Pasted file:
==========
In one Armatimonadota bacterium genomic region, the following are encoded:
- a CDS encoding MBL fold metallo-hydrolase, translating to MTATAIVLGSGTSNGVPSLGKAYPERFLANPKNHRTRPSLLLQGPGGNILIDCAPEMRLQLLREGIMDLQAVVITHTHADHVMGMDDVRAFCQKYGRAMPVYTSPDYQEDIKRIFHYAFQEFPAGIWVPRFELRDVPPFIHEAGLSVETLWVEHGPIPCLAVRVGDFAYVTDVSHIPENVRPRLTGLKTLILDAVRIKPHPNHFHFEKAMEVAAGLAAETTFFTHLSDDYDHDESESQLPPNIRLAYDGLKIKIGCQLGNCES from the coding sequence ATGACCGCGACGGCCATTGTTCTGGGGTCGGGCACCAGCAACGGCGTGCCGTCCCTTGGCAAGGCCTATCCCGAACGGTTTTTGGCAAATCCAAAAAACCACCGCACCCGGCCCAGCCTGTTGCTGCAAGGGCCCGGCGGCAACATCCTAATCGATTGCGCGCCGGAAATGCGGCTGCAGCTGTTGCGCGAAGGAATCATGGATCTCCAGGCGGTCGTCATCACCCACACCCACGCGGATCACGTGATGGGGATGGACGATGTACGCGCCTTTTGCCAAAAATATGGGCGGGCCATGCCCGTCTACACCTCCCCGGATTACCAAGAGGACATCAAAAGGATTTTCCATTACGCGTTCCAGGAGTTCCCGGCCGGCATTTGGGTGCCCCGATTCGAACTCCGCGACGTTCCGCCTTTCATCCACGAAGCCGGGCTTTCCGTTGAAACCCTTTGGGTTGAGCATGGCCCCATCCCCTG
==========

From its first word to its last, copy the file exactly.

In one Armatimonadota bacterium genomic region, the following are encoded:
- a CDS encoding MBL fold metallo-hydrolase, translating to MTATAIVLGSGTSNGVPSLGKAYPERFLANPKNHRTRPSLLLQGPGGNILIDCAPEMRLQLLREGIMDLQAVVITHTHADHVMGMDDVRAFCQKYGRAMPVYTSPDYQEDIKRIFHYAFQEFPAGIWVPRFELRDVPPFIHEAGLSVETLWVEHGPIPCLAVRVGDFAYVTDVSHIPENVRPRLTGLKTLILDAVRIKPHPNHFHFEKAMEVAAGLAAETTFFTHLSDDYDHDESESQLPPNIRLAYDGLKIKIGCQLGNCES from the coding sequence ATGACCGCGACGGCCATTGTTCTGGGGTCGGGCACCAGCAACGGCGTGCCGTCCCTTGGCAAGGCCTATCCCGAACGGTTTTTGGCAAATCCAAAAAACCACCGCACCCGGCCCAGCCTGTTGCTGCAAGGGCCCGGCGGCAACATCCTAATCGATTGCGCGCCGGAAATGCGGCTGCAGCTGTTGCGCGAAGGAATCATGGATCTCCAGGCGGTCGTCATCACCCACACCCACGCGGATCACGTGATGGGGATGGACGATGTACGCGCCTTTTGCCAAAAATATGGGCGGGCCATGCCCGTCTACACCTCCCCGGATTACCAAGAGGACATCAAAAGGATTTTCCATTACGCGTTCCAGGAGTTCCCGGCCGGCATTTGGGTGCCCCGATTCGAACTCCGCGACGTTCCGCCTTTCATCCACGAAGCCGGGCTTTCCGTTGAAACCCTTTGGGTTGAGCATGGCCCCATCCCCTG